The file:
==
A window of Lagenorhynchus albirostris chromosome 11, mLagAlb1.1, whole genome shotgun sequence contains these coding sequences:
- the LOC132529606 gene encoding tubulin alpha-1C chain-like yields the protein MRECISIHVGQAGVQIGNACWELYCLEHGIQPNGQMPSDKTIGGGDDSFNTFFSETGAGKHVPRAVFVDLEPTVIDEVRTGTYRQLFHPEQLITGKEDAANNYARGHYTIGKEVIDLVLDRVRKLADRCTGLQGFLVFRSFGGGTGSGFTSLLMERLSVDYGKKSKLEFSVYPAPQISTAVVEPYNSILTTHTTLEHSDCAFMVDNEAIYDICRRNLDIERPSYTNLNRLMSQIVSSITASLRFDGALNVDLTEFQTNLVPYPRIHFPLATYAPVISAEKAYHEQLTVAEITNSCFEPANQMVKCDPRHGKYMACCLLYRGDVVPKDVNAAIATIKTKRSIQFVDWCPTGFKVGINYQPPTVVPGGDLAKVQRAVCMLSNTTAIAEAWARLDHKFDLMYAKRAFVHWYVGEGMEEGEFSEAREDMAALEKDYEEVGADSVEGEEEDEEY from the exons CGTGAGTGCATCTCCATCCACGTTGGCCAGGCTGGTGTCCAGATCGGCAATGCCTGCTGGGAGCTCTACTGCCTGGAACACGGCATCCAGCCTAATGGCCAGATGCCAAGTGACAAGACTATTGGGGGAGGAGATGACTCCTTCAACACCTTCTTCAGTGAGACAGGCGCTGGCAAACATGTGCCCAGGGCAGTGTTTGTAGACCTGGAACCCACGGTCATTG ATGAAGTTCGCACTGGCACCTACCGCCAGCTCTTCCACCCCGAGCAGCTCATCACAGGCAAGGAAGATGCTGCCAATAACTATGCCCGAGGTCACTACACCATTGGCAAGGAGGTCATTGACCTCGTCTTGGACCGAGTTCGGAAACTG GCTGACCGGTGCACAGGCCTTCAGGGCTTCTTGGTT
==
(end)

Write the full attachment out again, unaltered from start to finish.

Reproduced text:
A window of Lagenorhynchus albirostris chromosome 11, mLagAlb1.1, whole genome shotgun sequence contains these coding sequences:
- the LOC132529606 gene encoding tubulin alpha-1C chain-like yields the protein MRECISIHVGQAGVQIGNACWELYCLEHGIQPNGQMPSDKTIGGGDDSFNTFFSETGAGKHVPRAVFVDLEPTVIDEVRTGTYRQLFHPEQLITGKEDAANNYARGHYTIGKEVIDLVLDRVRKLADRCTGLQGFLVFRSFGGGTGSGFTSLLMERLSVDYGKKSKLEFSVYPAPQISTAVVEPYNSILTTHTTLEHSDCAFMVDNEAIYDICRRNLDIERPSYTNLNRLMSQIVSSITASLRFDGALNVDLTEFQTNLVPYPRIHFPLATYAPVISAEKAYHEQLTVAEITNSCFEPANQMVKCDPRHGKYMACCLLYRGDVVPKDVNAAIATIKTKRSIQFVDWCPTGFKVGINYQPPTVVPGGDLAKVQRAVCMLSNTTAIAEAWARLDHKFDLMYAKRAFVHWYVGEGMEEGEFSEAREDMAALEKDYEEVGADSVEGEEEDEEY from the exons CGTGAGTGCATCTCCATCCACGTTGGCCAGGCTGGTGTCCAGATCGGCAATGCCTGCTGGGAGCTCTACTGCCTGGAACACGGCATCCAGCCTAATGGCCAGATGCCAAGTGACAAGACTATTGGGGGAGGAGATGACTCCTTCAACACCTTCTTCAGTGAGACAGGCGCTGGCAAACATGTGCCCAGGGCAGTGTTTGTAGACCTGGAACCCACGGTCATTG ATGAAGTTCGCACTGGCACCTACCGCCAGCTCTTCCACCCCGAGCAGCTCATCACAGGCAAGGAAGATGCTGCCAATAACTATGCCCGAGGTCACTACACCATTGGCAAGGAGGTCATTGACCTCGTCTTGGACCGAGTTCGGAAACTG GCTGACCGGTGCACAGGCCTTCAGGGCTTCTTGGTT